“I like to think of it as liberation,” Yarden Yaroshevski, CEO of Stikipixels, who created the game, explains….”
“A call to public GLAM institutions to liberate our cultural heritage. Illustrated with the cautionary tales of extinct animals and our lack of access to what remains of them….
We are supposed to learn from history yet we don’t have access to it. Historical photographs of extinct animals are among the most important artefacts to teach and inform about human impact on nature. But where to look when one wants to see all that is left of these beings? Where can I access all the extant photos of the thylacine or the passenger pigeon?
Historical photos are kept by archives, libraries, museums. Preservation, which is the goal of cultural institutions, means ensuring not only the existence of but the access to historical material. It is the opposite of owning: it’s sustainable sharing. Similarly, conservation is not capturing and caging but providing the conditions and freedom to live.
In reality, most historical photos are not freely available to the public – despite being in public domain. We might be able to see thumbnails or medium size previews scattered in numerous online catalogs but most of the time we don’t get to see them in full quality and detail. In general, they are hidden, the memory of their existence slowly going extinct.
The knowledge and efforts of these institutions are crucial in tending our cultural landscape but they cannot become prisons to our history. Instead of claiming ownership, their task is to provide unrestricted access and free use.
In reality, most historical photos are not freely available to the public – despite being in public domain. We might be able to see thumbnails or medium size previews scattered in numerous online catalogs but most of the time we don’t get to see them in full quality and detail. In general, they are hidden, the memory of their existence slowly going extinct….”
“The OpenGLAM world [galleries, libraries, archives, museums] just got richer by 13 historic artworks from India thanks to the folks at DAG Museums. Now that might sound like a small number, but for India, this is a huge step towards providing Open Access.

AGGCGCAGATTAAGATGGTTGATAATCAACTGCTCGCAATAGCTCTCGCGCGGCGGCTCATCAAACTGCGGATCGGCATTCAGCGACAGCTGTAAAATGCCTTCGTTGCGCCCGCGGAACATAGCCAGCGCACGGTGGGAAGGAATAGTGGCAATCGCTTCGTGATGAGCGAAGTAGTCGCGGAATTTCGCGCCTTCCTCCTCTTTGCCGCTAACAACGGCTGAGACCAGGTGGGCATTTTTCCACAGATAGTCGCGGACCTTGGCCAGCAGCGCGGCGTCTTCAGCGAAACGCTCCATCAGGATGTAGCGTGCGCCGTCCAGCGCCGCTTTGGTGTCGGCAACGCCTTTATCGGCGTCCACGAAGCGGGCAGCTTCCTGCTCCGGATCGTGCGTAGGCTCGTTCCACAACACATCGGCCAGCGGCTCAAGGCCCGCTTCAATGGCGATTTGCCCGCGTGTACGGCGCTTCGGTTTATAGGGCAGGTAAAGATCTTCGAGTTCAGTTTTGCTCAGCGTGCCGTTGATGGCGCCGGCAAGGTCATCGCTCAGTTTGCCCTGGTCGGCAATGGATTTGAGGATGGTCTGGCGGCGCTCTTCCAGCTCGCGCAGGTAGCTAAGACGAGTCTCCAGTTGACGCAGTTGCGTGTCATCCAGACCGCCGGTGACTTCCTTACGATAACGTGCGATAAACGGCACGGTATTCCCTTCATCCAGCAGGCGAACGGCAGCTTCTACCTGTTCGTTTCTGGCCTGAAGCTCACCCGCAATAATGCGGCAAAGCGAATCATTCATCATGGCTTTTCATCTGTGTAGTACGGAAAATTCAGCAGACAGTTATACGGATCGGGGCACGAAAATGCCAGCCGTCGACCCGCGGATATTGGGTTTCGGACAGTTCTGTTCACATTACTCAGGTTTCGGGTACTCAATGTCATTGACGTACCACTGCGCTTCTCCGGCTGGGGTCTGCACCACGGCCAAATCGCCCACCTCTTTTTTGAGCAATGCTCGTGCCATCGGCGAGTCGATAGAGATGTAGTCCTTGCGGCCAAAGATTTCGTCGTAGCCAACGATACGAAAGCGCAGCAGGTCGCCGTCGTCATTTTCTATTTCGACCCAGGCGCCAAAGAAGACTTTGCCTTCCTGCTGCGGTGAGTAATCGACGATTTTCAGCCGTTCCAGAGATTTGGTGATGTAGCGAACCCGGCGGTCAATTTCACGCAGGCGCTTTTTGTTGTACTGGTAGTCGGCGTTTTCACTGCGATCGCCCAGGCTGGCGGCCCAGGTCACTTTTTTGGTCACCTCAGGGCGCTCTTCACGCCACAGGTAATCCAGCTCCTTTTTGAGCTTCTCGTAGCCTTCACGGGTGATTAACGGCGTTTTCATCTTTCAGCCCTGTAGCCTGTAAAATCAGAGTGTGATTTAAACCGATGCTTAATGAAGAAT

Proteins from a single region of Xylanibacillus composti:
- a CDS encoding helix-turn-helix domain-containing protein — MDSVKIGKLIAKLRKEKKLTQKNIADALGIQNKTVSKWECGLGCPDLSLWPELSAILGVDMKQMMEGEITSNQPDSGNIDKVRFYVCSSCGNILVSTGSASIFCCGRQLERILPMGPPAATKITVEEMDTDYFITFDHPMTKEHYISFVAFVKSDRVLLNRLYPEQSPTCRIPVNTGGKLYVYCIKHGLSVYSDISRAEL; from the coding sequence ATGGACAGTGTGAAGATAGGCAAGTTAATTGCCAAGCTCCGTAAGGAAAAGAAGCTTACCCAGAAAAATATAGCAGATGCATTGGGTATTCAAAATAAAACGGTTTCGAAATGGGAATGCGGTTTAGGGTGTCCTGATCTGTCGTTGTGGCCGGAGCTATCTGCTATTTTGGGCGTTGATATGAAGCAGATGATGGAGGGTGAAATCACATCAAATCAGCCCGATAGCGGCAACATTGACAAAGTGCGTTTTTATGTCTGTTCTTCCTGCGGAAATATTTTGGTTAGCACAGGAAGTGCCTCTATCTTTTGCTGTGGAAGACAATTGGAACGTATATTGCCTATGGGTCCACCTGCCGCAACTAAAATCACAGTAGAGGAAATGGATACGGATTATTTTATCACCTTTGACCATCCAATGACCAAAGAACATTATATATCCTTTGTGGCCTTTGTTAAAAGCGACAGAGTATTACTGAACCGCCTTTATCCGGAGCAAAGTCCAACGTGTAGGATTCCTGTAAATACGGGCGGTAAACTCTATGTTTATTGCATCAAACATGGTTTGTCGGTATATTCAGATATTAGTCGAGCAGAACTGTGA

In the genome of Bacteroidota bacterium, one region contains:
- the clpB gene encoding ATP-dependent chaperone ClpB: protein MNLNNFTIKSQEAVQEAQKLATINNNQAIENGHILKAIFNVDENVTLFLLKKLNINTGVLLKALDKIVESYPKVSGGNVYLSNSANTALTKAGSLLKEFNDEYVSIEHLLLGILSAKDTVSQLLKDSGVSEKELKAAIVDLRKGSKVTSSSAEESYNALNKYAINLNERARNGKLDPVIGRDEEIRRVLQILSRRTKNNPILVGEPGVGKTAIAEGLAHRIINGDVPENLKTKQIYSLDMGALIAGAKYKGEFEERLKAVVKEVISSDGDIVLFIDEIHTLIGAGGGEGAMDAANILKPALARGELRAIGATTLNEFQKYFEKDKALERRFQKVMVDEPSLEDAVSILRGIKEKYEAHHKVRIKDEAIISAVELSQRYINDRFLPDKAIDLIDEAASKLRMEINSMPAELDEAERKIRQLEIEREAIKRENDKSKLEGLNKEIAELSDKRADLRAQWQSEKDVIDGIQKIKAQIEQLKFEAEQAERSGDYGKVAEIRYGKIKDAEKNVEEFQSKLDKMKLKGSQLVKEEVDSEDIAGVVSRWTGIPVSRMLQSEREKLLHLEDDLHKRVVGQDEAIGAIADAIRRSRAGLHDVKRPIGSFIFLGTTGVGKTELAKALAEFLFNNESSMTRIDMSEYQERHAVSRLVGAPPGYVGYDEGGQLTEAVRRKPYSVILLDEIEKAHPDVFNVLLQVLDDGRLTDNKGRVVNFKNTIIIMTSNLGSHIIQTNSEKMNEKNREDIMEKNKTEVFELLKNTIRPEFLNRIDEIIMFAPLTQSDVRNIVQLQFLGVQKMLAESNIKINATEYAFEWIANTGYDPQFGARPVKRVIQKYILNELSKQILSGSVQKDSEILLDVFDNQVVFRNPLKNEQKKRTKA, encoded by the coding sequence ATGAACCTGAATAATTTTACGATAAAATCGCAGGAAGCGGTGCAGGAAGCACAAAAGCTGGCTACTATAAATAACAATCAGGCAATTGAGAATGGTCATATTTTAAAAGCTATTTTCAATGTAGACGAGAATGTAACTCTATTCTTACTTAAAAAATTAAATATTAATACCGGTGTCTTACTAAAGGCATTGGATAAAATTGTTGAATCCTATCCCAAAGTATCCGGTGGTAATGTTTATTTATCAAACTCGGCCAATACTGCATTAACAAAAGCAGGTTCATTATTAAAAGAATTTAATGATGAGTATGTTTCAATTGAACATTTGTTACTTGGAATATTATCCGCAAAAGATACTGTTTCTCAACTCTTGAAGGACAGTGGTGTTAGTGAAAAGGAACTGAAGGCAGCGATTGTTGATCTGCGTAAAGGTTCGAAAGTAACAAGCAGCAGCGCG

These high-resolution artworks have been released by DAG as part of India’s first ever GIF-IT-UP Challenge. These are now free for you to download and use as you wish, without any fear of breaking copyright laws. The CC by SA license allows you to use and alter an image even for commercial purposes, as long as you give credit and license your new work under the identical terms.”
“The Royal BC Museum has opened up to the public 16,103 historical photographs depicting Indigenous communities from across BC that were taken between the late 1800s and the 1970s….
some scanned and digitized photos shall remain restricted, for legal and cultural reasons, and will not be publicly accessible. These reasons include copyright and/or licensing issues, the depiction of sacred events and/or sites, or requests that the text on the verso be kept private….”
“The majority of museums in Europe and around the globe are closed. Closing doors to the public results in a drastic loss of income for many museums. While some museums have found their budget minimally impacted as of yet, some museums, especially the larger museums and the museums in touristic areas, have reported a loss of income of 75-80%, with weekly losses adding up to hundreds of thousands of Euros. 1…
In these times, digital cultural heritage is contributing to people’s enjoyment and creativity more than ever. NEMO wants museums and stakeholders to acknowledge that the digital museum is not a distant promise or a source of untapped potential, rather that digital cultural heritage and digital engagement has demonstrated its value in the past weeks by bringing people together, encouraging creativity, sharing experiences, and offering a virtual space to build ideas together. …
40% of the museums that responded to the survey have noticed increased online visits since they have been closed….”